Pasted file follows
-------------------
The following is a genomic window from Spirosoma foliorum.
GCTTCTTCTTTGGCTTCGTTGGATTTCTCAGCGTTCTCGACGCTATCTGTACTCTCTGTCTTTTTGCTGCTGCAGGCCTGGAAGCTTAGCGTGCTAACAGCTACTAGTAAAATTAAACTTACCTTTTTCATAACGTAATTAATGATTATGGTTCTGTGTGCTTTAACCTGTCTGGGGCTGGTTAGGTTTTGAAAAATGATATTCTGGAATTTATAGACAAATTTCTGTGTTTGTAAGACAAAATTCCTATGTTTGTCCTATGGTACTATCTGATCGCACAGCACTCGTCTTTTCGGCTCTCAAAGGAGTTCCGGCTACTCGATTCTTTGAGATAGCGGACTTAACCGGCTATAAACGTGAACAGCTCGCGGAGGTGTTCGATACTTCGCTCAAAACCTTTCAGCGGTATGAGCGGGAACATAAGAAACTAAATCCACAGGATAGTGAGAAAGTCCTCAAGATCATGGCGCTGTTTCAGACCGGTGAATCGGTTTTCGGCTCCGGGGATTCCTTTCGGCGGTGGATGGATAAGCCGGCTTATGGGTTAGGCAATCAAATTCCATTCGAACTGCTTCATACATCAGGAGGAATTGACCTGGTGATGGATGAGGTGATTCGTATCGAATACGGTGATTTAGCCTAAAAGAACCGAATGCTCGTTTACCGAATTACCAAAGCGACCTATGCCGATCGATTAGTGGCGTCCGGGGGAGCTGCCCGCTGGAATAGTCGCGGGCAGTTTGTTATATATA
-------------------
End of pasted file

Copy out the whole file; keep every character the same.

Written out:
The following is a genomic window from Spirosoma foliorum.
GCTTCTTCTTTGGCTTCGTTGGATTTCTCAGCGTTCTCGACGCTATCTGTACTCTCTGTCTTTTTGCTGCTGCAGGCCTGGAAGCTTAGCGTGCTAACAGCTACTAGTAAAATTAAACTTACCTTTTTCATAACGTAATTAATGATTATGGTTCTGTGTGCTTTAACCTGTCTGGGGCTGGTTAGGTTTTGAAAAATGATATTCTGGAATTTATAGACAAATTTCTGTGTTTGTAAGACAAAATTCCTATGTTTGTCCTATGGTACTATCTGATCGCACAGCACTCGTCTTTTCGGCTCTCAAAGGAGTTCCGGCTACTCGATTCTTTGAGATAGCGGACTTAACCGGCTATAAACGTGAACAGCTCGCGGAGGTGTTCGATACTTCGCTCAAAACCTTTCAGCGGTATGAGCGGGAACATAAGAAACTAAATCCACAGGATAGTGAGAAAGTCCTCAAGATCATGGCGCTGTTTCAGACCGGTGAATCGGTTTTCGGCTCCGGGGATTCCTTTCGGCGGTGGATGGATAAGCCGGCTTATGGGTTAGGCAATCAAATTCCATTCGAACTGCTTCATACATCAGGAGGAATTGACCTGGTGATGGATGAGGTGATTCGTATCGAATACGGTGATTTAGCCTAAAAGAACCGAATGCTCGTTTACCGAATTACCAAAGCGACCTATGCCGATCGATTAGTGGCGTCCGGGGGAGCTGCCCGCTGGAATAGTCGCGGGCAGTTTGTTATATATA